Soviet Union (former) Force Projection on the Periphery
Sources: The Library of Congress Country Studies; CIA World Factbook
The Soviet armed forces have exercised their "external function" mainly on the periphery of the Soviet Union. They occupied eastern Poland in 1939 and annexed Estonia, Latvia, and Lithuania in l940 (see Prelude to War , ch. 2). Subsequently, during World War II they "liberated" Eastern Europe from German rule and then incorporated it into a bloc of socialist states (see Appendix C).
The Soviet Union managed to turn these territories into an outpost of socialism, as well as into a defensive buffer against an invasion from the West. This buffer became increasingly valuable to the Soviet Union both as an extension of Soviet air defenses to the end of the Soviet defense perimeter and as a potential springboard for an offensive against NATO.
In l956 the Soviet Union set a precedent for military intervention "in defense of socialism" when it suppressed the uprising that threatened communist rule in Hungary. In August 1968, the Soviet Union again intervened militarily in Eastern Europe when it invaded Czechoslovakia in response to the Czechoslovak reform movement begun in the spring. The invasion later was justified on the basis of the doctrine of "limited sovereignty" of socialist states. Also known as the Brezhnev Doctrine, the doctrine was first enunciated on September 21, l968, in a Pravda editorial, to justify the invasion. Because Czechoslovakia and Hungary lie on the Soviet defense perimeter, national security considerations, in addition to ideological and political concerns, undoubtedly played a part in the Soviet decision to intervene.
The December l979 invasion of Afghanistan was another case in which doctrinal concerns and interests of state security coalesced (see Asia , ch. 10). Although nominally nonaligned, Afghanistan was, according to Soviet arguments, well on its way to socialism in l979, and a reversal was unacceptable to the Soviet Union. In addition, because Afghanistan borders the Soviet Union, Soviet leaders sought to prevent it from aligning itself with the West or from becoming an Islamic republic allied to Ayatollah Sayyid Ruhollah Musavi Khomeini's Iran. The invasion, although "correct" according to Soviet ideological criteria, plunged the Soviet Union into one of the longest local wars (see Glossary) it had ever fought, second only to the 1939-40 Soviet-Finnish War, in which over 100,000 Soviet troops died. In l988 the Soviet leadership declared that it would negotiate a troop withdrawal from Afghanistan and seek a political settlement. On April 14, 1988, Soviet foreign minister Eduard A. Shevardnadze signed an agreement in Geneva providing for the withdrawal of Soviet troops from Afghanistan by February 15, 1989.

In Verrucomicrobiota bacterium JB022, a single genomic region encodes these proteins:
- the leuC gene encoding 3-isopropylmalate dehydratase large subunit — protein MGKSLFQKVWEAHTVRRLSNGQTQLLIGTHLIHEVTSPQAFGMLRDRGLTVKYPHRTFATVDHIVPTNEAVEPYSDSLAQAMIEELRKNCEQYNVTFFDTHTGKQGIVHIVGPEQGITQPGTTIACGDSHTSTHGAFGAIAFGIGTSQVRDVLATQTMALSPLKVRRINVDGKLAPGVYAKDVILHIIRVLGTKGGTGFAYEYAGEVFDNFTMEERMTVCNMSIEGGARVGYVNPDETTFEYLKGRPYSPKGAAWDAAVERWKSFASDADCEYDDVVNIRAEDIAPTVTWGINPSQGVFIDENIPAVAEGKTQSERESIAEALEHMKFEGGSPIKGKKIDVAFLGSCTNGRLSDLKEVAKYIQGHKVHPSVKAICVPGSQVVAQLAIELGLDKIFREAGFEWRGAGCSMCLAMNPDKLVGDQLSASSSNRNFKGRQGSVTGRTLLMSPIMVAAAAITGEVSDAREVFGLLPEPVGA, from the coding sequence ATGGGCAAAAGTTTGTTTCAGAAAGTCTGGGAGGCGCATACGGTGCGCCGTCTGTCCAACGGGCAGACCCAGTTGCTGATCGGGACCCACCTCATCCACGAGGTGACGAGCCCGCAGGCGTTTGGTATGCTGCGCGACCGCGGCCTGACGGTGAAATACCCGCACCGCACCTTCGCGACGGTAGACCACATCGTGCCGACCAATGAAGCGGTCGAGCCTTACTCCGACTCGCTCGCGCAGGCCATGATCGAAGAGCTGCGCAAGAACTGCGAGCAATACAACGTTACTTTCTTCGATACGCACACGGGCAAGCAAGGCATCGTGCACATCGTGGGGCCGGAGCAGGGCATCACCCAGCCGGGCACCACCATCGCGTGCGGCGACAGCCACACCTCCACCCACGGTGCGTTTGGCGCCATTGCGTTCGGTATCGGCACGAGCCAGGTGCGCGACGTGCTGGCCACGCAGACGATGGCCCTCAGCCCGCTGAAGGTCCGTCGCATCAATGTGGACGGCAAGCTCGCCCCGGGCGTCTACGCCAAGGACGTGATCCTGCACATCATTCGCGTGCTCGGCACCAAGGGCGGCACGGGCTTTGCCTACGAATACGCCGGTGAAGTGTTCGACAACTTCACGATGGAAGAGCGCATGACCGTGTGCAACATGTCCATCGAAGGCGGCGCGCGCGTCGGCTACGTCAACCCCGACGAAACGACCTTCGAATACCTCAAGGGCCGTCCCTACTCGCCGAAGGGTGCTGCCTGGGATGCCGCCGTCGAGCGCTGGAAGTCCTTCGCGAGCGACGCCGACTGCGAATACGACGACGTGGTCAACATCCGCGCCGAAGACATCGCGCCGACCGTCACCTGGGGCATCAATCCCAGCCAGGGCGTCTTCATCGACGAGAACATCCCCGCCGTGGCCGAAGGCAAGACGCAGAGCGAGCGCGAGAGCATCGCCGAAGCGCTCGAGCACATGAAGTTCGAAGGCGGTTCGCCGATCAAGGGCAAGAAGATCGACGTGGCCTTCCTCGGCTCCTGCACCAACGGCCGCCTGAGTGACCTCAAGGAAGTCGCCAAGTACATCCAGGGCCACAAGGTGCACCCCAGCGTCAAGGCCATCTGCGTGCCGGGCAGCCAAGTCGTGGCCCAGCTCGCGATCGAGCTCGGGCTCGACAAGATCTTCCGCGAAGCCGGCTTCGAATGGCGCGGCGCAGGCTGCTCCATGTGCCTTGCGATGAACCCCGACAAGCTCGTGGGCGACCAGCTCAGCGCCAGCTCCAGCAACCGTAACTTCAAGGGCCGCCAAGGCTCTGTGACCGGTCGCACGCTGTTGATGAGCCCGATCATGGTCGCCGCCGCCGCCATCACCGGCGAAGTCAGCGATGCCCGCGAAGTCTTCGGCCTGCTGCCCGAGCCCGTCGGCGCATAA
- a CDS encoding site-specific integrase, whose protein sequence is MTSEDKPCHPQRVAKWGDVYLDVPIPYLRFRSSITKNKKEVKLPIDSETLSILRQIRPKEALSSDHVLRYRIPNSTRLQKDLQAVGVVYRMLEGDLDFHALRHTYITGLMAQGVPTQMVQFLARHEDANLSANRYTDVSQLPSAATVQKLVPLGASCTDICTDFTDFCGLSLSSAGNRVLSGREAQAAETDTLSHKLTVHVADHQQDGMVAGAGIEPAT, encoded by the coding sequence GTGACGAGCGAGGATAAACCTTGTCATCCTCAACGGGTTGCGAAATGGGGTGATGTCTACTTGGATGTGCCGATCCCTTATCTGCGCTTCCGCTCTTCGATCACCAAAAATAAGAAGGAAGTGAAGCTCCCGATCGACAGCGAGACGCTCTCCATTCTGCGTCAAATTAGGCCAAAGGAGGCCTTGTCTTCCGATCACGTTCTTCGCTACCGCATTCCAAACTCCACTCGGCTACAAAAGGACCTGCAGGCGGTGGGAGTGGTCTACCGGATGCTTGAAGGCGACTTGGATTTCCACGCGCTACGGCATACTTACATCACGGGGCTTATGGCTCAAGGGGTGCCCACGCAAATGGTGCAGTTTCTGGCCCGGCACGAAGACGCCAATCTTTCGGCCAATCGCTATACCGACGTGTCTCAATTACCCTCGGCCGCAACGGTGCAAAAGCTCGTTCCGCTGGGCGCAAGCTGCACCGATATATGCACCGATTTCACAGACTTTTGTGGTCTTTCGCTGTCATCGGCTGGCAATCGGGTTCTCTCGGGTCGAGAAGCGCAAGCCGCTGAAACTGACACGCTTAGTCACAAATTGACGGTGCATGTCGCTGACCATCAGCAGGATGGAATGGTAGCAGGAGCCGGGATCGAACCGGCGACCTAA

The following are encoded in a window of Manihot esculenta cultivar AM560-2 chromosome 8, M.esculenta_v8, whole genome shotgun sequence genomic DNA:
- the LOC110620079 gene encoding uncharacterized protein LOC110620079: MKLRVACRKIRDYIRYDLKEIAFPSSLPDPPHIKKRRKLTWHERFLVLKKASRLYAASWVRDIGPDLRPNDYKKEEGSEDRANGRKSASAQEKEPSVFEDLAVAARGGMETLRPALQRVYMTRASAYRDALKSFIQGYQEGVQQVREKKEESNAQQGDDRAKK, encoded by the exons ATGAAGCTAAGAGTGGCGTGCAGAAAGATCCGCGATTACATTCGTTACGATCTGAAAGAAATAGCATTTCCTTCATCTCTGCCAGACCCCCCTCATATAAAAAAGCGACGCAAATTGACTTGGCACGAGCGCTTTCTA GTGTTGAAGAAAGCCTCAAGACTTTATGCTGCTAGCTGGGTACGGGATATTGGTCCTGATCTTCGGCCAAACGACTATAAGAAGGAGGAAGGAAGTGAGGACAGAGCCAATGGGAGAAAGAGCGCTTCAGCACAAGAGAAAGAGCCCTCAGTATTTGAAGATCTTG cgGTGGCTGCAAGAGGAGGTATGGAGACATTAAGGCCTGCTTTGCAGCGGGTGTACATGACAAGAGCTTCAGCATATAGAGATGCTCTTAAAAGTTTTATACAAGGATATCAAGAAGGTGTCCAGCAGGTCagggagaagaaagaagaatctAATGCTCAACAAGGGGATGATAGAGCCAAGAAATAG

The invasion of Afghanistan tarnished the Soviet image abroad, where the invasion was perceived and condemned as an act of aggression. Some Western analysts regarded it as an unprecedented extension of the Brezhnev Doctrine of "socialist internationalism" (see Glossary) to a country that was nonaligned and thus not part of the world socialist system (see Glossary). A majority vote in the United Nations (UN) censured the invasion as a flagrant intervention in the internal affairs of a sovereign state. Soviet leaders hoped that the 1988 Geneva agreement, which stipulated a unilateral withdrawal of Soviet forces, would placate world opinion and repair the political damage done by the war.
The only benefit that the Soviet Union appeared to have derived from the war in Afghanistan was the use of Afghan territory to train Soviet troops to fight in mountainous terrain and to test Soviet weapons. However, Soviet concepts of offense and combined arms, and Soviet troops and weapons, fared poorly in the difficult mountain terrain. Tanks were of little use in ground combat in narrow mountain passes. The Soviet military learned that helicopters were of greater importance in the mountains because helicopters could carry out air attacks and could land troops on enemy territory. The Soviet military also found that the enemy's surface-to-air missiles posed a grave threat to attacking Soviet aircraft. Thus, the Soviet Union probably decided to withdraw from Afghanistan not only for political but also for military reasons.
Data as of May 1989
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